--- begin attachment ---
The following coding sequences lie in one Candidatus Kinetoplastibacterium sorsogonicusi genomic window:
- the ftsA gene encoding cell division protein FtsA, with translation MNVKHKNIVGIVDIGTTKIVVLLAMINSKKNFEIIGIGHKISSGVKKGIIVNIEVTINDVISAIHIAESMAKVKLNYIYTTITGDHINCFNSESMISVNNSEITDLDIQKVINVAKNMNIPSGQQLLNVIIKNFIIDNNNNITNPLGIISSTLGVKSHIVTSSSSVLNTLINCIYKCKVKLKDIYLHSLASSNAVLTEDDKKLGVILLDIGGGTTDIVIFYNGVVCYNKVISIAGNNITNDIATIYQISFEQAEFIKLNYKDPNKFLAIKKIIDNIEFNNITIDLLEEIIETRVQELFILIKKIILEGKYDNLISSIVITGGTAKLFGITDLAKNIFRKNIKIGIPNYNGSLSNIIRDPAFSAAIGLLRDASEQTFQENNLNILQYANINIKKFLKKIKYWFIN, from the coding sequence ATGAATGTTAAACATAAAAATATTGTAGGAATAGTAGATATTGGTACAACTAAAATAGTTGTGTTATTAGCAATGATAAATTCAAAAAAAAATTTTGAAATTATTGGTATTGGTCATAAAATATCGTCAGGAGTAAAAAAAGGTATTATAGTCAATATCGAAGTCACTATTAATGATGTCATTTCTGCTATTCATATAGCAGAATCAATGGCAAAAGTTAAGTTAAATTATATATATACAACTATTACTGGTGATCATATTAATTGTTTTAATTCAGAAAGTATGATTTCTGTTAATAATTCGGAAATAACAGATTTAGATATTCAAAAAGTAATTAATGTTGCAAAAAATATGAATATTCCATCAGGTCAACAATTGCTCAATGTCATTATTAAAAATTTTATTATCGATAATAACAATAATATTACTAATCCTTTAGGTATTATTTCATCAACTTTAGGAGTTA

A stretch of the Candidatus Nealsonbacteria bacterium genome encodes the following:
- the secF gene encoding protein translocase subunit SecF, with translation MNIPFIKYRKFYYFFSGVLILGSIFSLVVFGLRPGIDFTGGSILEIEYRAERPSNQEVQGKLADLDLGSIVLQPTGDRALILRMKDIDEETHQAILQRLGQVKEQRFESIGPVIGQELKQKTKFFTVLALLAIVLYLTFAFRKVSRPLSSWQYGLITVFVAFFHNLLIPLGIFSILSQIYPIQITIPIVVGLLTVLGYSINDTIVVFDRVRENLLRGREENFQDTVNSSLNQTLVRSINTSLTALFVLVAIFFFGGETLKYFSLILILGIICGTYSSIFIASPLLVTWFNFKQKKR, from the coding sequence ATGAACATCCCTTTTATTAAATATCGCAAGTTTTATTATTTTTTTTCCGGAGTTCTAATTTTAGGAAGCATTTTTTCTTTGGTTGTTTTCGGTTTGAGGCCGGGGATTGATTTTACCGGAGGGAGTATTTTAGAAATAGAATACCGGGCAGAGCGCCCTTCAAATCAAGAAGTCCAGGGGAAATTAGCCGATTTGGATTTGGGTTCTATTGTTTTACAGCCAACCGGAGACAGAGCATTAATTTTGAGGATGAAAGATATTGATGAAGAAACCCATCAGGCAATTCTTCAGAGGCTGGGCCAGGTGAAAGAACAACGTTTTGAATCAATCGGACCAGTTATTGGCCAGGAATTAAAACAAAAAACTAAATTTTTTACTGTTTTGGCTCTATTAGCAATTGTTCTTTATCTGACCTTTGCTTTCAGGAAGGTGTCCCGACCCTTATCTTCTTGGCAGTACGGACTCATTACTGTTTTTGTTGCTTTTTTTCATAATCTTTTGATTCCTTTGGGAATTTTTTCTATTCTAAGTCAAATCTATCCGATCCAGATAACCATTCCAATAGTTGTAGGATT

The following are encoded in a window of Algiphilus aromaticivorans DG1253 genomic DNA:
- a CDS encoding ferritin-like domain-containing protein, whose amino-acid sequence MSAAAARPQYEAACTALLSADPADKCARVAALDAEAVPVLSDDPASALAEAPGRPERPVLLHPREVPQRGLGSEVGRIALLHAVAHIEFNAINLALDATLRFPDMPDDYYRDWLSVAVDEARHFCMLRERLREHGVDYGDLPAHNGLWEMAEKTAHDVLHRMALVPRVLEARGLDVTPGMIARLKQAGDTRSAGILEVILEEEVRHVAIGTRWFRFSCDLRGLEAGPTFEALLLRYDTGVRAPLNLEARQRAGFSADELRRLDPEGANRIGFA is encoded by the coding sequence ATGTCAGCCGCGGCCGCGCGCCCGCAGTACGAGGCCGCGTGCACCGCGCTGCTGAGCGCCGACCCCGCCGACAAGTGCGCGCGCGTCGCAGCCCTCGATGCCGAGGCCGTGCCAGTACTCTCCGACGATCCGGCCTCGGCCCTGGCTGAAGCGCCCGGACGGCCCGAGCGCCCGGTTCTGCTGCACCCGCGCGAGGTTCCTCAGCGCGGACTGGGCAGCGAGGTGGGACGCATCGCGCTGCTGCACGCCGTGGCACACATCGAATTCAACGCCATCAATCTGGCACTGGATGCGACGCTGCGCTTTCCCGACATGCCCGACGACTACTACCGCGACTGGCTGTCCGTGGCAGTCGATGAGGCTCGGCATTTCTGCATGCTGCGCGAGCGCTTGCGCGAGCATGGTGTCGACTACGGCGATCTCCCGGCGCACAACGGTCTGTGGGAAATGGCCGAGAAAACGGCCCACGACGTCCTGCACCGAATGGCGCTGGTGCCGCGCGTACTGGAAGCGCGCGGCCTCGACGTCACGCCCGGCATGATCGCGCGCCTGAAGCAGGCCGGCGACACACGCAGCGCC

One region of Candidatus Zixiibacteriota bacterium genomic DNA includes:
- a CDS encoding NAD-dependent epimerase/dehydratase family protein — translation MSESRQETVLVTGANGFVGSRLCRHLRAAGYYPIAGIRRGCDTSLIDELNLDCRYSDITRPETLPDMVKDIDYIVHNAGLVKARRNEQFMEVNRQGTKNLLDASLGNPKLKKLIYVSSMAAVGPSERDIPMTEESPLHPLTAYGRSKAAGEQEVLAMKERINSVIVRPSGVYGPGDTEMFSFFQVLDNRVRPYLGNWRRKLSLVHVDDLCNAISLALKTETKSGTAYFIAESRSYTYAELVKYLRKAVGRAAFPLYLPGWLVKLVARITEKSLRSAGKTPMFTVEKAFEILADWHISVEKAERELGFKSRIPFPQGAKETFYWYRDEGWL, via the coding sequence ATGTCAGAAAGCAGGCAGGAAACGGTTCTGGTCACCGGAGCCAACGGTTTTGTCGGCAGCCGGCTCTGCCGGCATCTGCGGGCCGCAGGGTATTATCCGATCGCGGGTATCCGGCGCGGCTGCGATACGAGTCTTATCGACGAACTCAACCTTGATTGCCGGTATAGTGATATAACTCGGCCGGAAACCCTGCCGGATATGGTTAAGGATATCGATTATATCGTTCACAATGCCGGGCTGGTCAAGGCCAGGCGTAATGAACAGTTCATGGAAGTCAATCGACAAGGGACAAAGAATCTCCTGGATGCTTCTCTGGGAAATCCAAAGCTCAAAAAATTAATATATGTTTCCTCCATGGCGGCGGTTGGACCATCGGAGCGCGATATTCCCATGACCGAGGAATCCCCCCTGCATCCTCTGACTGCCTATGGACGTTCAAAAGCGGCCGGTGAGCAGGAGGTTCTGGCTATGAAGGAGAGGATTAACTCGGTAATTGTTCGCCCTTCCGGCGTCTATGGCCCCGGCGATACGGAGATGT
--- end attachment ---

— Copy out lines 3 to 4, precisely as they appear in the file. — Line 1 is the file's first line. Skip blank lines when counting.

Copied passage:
A stretch of the Candidatus Nealsonbacteria bacterium genome encodes the following:
- the secF gene encoding protein translocase subunit SecF, with translation MNIPFIKYRKFYYFFSGVLILGSIFSLVVFGLRPGIDFTGGSILEIEYRAERPSNQEVQGKLADLDLGSIVLQPTGDRALILRMKDIDEETHQAILQRLGQVKEQRFESIGPVIGQELKQKTKFFTVLALLAIVLYLTFAFRKVSRPLSSWQYGLITVFVAFFHNLLIPLGIFSILSQIYPIQITIPIVVGLLTVLGYSINDTIVVFDRVRENLLRGREENFQDTVNSSLNQTLVRSINTSLTALFVLVAIFFFGGETLKYFSLILILGIICGTYSSIFIASPLLVTWFNFKQKKR, from the coding sequence ATGAACATCCCTTTTATTAAATATCGCAAGTTTTATTATTTTTTTTCCGGAGTTCTAATTTTAGGAAGCATTTTTTCTTTGGTTGTTTTCGGTTTGAGGCCGGGGATTGATTTTACCGGAGGGAGTATTTTAGAAATAGAATACCGGGCAGAGCGCCCTTCAAATCAAGAAGTCCAGGGGAAATTAGCCGATTTGGATTTGGGTTCTATTGTTTTACAGCCAACCGGAGACAGAGCATTAATTTTGAGGATGAAAGATATTGATGAAGAAACCCATCAGGCAATTCTTCAGAGGCTGGGCCAGGTGAAAGAACAACGTTTTGAATCAATCGGACCAGTTATTGGCCAGGAATTAAAACAAAAAACTAAATTTTTTACTGTTTTGGCTCTATTAGCAATTGTTCTTTATCTGACCTTTGCTTTCAGGAAGGTGTCCCGACCCTTATCTTCTTGGCAGTACGGACTCATTACTGTTTTTGTTGCTTTTTTTCATAATCTTTTGATTCCTTTGGGAATTTTTTCTATTCTAAGTCAAATCTATCCGATCCAGATAACCATTCCAATAGTTGTAGGATT